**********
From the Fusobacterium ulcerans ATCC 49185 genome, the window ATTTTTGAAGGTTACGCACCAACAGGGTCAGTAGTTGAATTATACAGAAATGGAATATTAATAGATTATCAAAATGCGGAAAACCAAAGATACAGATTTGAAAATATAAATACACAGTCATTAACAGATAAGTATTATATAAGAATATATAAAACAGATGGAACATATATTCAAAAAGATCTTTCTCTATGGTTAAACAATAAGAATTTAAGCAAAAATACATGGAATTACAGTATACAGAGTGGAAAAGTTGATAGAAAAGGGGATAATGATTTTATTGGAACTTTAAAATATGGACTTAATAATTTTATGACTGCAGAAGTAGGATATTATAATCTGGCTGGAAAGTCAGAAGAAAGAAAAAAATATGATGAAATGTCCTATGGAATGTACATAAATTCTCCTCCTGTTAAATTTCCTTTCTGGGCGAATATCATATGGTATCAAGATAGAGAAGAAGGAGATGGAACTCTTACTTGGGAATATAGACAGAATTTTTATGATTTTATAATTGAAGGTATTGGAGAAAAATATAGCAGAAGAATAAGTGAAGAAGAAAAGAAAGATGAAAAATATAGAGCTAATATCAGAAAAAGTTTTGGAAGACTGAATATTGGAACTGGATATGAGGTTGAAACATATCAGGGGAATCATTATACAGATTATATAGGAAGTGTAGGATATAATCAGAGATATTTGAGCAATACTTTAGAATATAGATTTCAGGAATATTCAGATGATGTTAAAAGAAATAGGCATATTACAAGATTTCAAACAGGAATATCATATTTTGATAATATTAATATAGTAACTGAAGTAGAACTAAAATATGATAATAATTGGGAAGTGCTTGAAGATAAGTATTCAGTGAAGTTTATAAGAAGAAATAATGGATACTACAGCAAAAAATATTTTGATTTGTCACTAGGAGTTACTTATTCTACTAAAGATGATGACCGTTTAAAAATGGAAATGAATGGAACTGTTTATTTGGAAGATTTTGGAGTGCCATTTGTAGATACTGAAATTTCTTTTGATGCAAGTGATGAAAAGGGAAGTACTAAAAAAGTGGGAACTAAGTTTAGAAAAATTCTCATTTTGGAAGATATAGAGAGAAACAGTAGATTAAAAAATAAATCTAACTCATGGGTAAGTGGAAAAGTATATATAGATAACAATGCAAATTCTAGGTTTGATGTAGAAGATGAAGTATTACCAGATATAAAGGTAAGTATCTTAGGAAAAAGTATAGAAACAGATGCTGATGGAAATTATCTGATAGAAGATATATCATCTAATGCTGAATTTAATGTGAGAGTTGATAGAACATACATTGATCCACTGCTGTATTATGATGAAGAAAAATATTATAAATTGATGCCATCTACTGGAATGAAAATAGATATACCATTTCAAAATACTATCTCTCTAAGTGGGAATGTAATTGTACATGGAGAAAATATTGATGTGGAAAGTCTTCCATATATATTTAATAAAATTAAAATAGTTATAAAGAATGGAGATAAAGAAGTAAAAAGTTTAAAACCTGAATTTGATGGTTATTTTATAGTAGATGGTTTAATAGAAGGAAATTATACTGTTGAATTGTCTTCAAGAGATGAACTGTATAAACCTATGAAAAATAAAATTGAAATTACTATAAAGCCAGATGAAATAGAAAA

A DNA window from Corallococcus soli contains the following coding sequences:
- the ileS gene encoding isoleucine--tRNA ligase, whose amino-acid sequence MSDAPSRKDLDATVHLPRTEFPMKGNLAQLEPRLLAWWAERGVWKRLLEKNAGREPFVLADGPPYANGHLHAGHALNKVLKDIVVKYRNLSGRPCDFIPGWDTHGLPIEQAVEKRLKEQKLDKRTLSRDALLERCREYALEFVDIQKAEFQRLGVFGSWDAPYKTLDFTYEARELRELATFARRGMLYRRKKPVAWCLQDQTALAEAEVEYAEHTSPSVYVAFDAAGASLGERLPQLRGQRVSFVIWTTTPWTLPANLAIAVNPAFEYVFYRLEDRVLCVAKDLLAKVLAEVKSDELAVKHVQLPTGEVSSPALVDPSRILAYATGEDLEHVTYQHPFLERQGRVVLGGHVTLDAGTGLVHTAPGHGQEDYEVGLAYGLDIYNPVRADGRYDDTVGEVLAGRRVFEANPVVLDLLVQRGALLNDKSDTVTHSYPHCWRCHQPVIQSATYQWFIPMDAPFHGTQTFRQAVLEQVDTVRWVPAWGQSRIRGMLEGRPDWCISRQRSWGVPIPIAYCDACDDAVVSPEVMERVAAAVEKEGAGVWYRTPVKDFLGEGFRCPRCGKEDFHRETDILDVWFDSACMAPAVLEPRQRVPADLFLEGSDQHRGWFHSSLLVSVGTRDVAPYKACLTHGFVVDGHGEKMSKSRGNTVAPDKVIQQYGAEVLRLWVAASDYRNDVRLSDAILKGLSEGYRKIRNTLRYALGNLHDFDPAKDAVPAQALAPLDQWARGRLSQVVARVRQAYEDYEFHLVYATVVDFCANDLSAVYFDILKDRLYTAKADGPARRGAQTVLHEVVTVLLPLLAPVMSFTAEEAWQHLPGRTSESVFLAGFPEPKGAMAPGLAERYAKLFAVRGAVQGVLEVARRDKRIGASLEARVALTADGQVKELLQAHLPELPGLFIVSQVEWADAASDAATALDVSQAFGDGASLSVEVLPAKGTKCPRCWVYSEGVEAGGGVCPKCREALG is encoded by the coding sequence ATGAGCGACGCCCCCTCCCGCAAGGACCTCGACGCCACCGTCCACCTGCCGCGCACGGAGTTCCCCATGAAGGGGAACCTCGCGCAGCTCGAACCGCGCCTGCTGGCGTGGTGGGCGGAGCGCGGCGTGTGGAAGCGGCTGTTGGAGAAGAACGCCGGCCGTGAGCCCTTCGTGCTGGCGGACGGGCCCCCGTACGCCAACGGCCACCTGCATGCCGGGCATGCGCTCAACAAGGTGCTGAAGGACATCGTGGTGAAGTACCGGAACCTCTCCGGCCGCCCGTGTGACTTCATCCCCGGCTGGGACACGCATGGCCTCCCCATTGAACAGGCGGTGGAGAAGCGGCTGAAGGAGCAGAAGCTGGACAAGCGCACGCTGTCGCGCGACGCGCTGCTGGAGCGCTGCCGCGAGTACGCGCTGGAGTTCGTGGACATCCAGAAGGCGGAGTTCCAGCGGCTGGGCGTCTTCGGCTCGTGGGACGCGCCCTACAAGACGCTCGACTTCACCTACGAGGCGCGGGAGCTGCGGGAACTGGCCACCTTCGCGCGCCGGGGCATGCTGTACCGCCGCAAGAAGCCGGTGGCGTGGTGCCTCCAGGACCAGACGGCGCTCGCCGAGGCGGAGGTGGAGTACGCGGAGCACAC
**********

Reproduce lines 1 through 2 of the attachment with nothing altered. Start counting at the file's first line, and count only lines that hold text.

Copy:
From the Fusobacterium ulcerans ATCC 49185 genome, the window ATTTTTGAAGGTTACGCACCAACAGGGTCAGTAGTTGAATTATACAGAAATGGAATATTAATAGATTATCAAAATGCGGAAAACCAAAGATACAGATTTGAAAATATAAATACACAGTCATTAACAGATAAGTATTATATAAGAATATATAAAACAGATGGAACATATATTCAAAAAGATCTTTCTCTATGGTTAAACAATAAGAATTTAAGCAAAAATACATGGAATTACAGTATACAGAGTGGAAAAGTTGATAGAAAAGGGGATAATGATTTTATTGGAACTTTAAAATATGGACTTAATAATTTTATGACTGCAGAAGTAGGATATTATAATCTGGCTGGAAAGTCAGAAGAAAGAAAAAAATATGATGAAATGTCCTATGGAATGTACATAAATTCTCCTCCTGTTAAATTTCCTTTCTGGGCGAATATCATATGGTATCAAGATAGAGAAGAAGGAGATGGAACTCTTACTTGGGAATATAGACAGAATTTTTATGATTTTATAATTGAAGGTATTGGAGAAAAATATAGCAGAAGAATAAGTGAAGAAGAAAAGAAAGATGAAAAATATAGAGCTAATATCAGAAAAAGTTTTGGAAGACTGAATATTGGAACTGGATATGAGGTTGAAACATATCAGGGGAATCATTATACAGATTATATAGGAAGTGTAGGATATAATCAGAGATATTTGAGCAATACTTTAGAATATAGATTTCAGGAATATTCAGATGATGTTAAAAGAAATAGGCATATTACAAGATTTCAAACAGGAATATCATATTTTGATAATATTAATATAGTAACTGAAGTAGAACTAAAATATGATAATAATTGGGAAGTGCTTGAAGATAAGTATTCAGTGAAGTTTATAAGAAGAAATAATGGATACTACAGCAAAAAATATTTTGATTTGTCACTAGGAGTTACTTATTCTACTAAAGATGATGACCGTTTAAAAATGGAAATGAATGGAACTGTTTATTTGGAAGATTTTGGAGTGCCATTTGTAGATACTGAAATTTCTTTTGATGCAAGTGATGAAAAGGGAAGTACTAAAAAAGTGGGAACTAAGTTTAGAAAAATTCTCATTTTGGAAGATATAGAGAGAAACAGTAGATTAAAAAATAAATCTAACTCATGGGTAAGTGGAAAAGTATATATAGATAACAATGCAAATTCTAGGTTTGATGTAGAAGATGAAGTATTACCAGATATAAAGGTAAGTATCTTAGGAAAAAGTATAGAAACAGATGCTGATGGAAATTATCTGATAGAAGATATATCATCTAATGCTGAATTTAATGTGAGAGTTGATAGAACATACATTGATCCACTGCTGTATTATGATGAAGAAAAATATTATAAATTGATGCCATCTACTGGAATGAAAATAGATATACCATTTCAAAATACTATCTCTCTAAGTGGGAATGTAATTGTACATGGAGAAAATATTGATGTGGAAAGTCTTCCATATATATTTAATAAAATTAAAATAGTTATAAAGAATGGAGATAAAGAAGTAAAAAGTTTAAAACCTGAATTTGATGGTTATTTTATAGTAGATGGTTTAATAGAAGGAAATTATACTGTTGAATTGTCTTCAAGAGATGAACTGTATAAACCTATGAAAAATAAAATTGAAATTACTATAAAGCCAGATGAAATAGAAAA

A DNA window from Corallococcus soli contains the following coding sequences: